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Dollar rises to four-year high against yen


The dollar surged past a key level against the yen for the first time since 2017, as the renomination of Jerome Powell as Federal Reserve chair fuelled bets that the US might tighten policy more quickly.
The dollar-yen climbed as much as 0.2% to 115.14 — a Japanese market holiday — surpassing the psychologically important 115 level. Treasury yields jumped overnight, widening
the gap with equivalent Japanese government bonds across the curve and boosting the relative appeal of US assets.
The greenback has jumped against all of Group-of-10 peers this month amid bets the US will speed up normalising monetary policy as the economy recovers from the pandemic and inflation picks up. Traders have priced a full quarter-point rate hike into the June Fed meeting and now see a good chance of a second by September and a third by December.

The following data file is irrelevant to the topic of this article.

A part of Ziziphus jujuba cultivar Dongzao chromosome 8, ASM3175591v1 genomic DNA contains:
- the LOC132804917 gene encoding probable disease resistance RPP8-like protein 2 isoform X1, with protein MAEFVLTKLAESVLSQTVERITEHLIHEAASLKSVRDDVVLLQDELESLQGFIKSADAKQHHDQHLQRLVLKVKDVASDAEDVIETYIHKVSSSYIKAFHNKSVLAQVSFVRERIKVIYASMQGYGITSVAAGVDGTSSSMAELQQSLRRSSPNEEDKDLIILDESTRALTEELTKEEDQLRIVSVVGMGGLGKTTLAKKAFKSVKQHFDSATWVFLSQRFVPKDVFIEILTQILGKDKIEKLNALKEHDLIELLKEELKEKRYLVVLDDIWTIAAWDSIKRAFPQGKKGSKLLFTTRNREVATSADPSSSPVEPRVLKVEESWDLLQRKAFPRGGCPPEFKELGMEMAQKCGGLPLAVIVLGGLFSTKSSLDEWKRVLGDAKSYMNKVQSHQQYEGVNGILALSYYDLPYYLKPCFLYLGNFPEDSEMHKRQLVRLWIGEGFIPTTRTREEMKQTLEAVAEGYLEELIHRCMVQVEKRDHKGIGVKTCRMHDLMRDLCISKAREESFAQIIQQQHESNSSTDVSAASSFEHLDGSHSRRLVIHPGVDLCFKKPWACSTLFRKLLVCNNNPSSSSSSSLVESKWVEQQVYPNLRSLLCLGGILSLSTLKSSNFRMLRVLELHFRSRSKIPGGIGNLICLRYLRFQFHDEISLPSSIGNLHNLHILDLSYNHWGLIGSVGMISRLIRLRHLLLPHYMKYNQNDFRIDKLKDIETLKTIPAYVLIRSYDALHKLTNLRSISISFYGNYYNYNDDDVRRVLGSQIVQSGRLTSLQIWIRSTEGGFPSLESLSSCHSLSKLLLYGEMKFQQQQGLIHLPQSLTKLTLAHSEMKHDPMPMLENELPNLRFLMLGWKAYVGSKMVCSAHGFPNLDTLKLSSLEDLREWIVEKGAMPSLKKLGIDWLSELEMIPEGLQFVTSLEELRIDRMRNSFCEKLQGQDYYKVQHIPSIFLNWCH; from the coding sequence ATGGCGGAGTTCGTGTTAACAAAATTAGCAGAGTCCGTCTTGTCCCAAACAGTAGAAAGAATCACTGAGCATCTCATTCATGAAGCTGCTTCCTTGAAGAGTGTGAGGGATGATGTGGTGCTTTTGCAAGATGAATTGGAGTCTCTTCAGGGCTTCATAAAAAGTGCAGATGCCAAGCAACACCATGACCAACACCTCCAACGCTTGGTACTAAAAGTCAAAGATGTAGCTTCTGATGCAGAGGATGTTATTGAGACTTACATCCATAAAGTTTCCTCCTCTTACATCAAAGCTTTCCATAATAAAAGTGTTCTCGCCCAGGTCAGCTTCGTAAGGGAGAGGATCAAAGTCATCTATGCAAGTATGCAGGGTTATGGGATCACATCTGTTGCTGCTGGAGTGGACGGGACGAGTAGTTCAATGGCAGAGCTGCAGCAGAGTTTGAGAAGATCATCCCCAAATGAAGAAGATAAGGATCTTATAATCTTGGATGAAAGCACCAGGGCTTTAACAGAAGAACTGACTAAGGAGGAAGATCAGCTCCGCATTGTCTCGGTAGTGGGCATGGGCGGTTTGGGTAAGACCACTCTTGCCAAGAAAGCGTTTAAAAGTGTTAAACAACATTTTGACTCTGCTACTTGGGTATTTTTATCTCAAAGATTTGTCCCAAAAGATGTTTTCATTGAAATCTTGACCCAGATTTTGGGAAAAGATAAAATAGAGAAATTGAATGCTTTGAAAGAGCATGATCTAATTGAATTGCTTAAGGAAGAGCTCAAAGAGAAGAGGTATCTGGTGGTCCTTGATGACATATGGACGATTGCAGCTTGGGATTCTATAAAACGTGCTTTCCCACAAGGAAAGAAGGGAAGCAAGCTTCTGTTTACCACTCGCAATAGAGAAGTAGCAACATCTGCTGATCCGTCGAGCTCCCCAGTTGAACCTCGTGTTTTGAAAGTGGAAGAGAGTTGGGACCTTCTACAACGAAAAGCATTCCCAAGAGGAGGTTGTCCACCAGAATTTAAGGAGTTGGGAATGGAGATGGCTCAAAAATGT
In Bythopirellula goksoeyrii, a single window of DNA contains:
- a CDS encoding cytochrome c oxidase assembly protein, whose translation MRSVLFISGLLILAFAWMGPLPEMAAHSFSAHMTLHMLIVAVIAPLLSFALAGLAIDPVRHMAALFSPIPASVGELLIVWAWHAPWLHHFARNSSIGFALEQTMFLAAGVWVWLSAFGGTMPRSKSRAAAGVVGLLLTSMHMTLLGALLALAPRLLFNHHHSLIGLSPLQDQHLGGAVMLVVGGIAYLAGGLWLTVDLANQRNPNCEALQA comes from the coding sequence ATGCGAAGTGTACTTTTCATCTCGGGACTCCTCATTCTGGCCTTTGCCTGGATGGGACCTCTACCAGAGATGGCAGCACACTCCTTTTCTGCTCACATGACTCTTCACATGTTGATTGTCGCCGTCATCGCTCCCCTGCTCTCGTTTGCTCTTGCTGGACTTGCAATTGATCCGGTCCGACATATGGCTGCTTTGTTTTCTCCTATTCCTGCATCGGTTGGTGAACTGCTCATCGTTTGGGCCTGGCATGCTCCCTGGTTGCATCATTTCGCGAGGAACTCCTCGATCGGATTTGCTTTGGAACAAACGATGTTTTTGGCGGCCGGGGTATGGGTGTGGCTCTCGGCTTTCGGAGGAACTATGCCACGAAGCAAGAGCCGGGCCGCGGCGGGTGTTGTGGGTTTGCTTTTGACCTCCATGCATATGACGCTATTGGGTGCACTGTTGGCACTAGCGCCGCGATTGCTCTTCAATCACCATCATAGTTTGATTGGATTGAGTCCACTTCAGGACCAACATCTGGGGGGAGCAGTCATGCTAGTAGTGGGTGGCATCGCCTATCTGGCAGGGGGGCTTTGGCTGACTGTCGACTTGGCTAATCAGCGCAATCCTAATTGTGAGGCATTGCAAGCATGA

That has put the yen under particular pressure with the Bank of Japan maintaining an ultra-loose monetary policy to stimulate sluggish economic growth. The currency has weakened more than 10% this year, the worst in the G-10.
“We still think dollar-yen has further to run and forecast it will hit 120.50 by December 2022,” said Commonwealth Bank of Australia strategist Kim Mundy. “US-Japan interest rate differentials will also increasingly support the pair as Fed starts its tightening cycle next year.”

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